Well, it’s Halloween, so it should be no surprise that Kelly Brownell is up to his old tricks in twisting and turning the facts like a Twizzler when it comes to the beverage industry’s strong commitment – and real deliverables – on marketing to children.
Today’s Rudd Center report on our member companies’ marketing practices is yet another attack by known critics in an ongoing attempt to single out one product as the cause of obesity. Both common sense and widely accepted science show that the reality behind the serious health issues like obesity is far more complex than the picture painted by the Rudd Center.
The fact is that our member companies abide by responsible marketing policies, and, as an industry, we have developed a number of our own initiatives to be a part of the solution to childhood obesity. Our member companies do not advertise beverages other than juice, water or milk-based drinks to any audience that is comprised predominantly of children under 12 across a wide range of marketing outlets – like television, radio, print, Internet, phone messaging and cinema, including product placement.
Research has found that there has been a dramatic change in food and beverage advertising during children’s programming. According to recent report from Georgetown Economic Services, advertisements for soft drinks decreased by 96 percent between 2004 and 2010.
The report from the Rudd Center is a blatant attempt to undermine a responsible industry’s products and practices at the unfortunate expense of America’s youth – who would be better served with comprehensive studies and programs as part of a broader effort to combat childhood obesity.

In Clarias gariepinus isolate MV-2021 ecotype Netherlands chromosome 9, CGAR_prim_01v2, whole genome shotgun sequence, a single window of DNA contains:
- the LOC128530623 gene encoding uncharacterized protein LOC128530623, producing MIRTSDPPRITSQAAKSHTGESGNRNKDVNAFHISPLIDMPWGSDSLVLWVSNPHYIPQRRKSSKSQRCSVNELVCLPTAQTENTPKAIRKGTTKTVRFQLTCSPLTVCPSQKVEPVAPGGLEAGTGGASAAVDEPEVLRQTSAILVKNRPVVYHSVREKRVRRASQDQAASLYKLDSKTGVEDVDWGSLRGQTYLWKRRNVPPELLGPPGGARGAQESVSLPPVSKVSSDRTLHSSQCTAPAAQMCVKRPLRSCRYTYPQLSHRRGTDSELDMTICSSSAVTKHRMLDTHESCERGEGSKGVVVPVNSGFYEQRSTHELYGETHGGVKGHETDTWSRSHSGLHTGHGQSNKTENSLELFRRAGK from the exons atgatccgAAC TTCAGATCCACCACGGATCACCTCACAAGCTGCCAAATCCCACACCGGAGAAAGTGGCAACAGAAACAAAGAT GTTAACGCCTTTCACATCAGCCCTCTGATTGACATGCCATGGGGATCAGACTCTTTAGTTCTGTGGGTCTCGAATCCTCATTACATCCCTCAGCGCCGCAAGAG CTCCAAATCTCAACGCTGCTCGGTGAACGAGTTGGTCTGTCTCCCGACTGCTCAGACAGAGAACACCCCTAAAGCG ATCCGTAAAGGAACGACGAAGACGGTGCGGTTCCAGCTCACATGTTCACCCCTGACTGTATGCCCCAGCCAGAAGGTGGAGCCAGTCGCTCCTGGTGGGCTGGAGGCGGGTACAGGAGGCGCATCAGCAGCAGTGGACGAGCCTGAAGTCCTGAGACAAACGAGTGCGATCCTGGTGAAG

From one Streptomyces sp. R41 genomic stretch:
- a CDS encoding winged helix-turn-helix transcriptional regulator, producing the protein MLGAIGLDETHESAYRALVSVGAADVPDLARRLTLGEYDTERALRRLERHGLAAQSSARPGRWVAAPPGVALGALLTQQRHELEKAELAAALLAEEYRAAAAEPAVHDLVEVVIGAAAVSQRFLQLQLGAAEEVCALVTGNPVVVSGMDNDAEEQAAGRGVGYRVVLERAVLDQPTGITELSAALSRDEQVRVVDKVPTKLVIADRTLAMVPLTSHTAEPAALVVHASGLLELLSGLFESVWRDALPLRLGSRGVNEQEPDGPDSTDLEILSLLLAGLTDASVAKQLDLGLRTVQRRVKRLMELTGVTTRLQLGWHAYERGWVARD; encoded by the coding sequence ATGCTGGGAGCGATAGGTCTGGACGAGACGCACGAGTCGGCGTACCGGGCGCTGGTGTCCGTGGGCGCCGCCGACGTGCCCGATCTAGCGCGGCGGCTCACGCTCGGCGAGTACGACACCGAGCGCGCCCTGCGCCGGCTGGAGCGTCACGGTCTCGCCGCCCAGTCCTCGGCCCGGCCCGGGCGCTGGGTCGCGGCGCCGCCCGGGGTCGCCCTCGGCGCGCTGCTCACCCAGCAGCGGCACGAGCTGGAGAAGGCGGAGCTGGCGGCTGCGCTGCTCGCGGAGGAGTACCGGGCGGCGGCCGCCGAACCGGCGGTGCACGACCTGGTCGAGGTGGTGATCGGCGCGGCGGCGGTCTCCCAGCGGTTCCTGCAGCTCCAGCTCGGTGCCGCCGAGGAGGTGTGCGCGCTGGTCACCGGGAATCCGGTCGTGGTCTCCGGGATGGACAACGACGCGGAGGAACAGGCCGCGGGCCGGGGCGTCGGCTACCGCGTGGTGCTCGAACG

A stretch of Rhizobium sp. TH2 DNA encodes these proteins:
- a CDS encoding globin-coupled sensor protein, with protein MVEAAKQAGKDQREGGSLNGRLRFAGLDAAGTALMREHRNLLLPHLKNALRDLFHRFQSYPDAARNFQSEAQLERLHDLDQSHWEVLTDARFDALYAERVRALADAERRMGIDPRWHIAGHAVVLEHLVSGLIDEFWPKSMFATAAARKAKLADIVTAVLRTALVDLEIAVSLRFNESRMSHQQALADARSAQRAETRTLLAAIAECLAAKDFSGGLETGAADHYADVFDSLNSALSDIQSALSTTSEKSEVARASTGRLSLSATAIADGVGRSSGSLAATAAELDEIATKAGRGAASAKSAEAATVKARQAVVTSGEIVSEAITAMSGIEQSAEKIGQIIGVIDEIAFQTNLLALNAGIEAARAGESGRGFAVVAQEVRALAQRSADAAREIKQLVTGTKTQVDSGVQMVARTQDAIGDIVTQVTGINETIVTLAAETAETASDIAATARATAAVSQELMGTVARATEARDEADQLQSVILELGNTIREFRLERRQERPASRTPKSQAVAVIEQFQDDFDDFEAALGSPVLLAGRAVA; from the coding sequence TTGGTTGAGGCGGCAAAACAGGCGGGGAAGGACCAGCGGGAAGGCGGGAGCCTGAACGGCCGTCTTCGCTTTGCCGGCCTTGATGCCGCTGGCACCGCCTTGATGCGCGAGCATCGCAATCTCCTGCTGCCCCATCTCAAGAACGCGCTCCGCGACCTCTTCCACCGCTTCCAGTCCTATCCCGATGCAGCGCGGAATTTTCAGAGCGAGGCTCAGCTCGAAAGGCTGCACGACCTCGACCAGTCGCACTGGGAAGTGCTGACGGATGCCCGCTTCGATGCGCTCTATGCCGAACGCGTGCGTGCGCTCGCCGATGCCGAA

These are the facts. And we know the facts can be scary to Mr. Brownell and the Rudd Center because the truth often hurts.
It’s a shame that once again, the Rudd Center proves that it can be counted on more for its tricks rather than treating the complex issue of obesity with the truth and meaningful solutions it deserves.
Furthermore, our own initiatives such as national School Beverage Guidelines have drastically reduced beverage calories shipped to schools by 88 percent since 2004. Our Clear on Calories labeling commitment makes it easier for consumers to make informed choices about the beverages that are best for themselves and their families by putting calorie information on the front of our packaging.
America’s non-alcoholic beverage industry continues to deliver on our commitment to responsible marketing, voluntary school beverage guidelines and clear labeling.
For additional information, please read our full response to the report.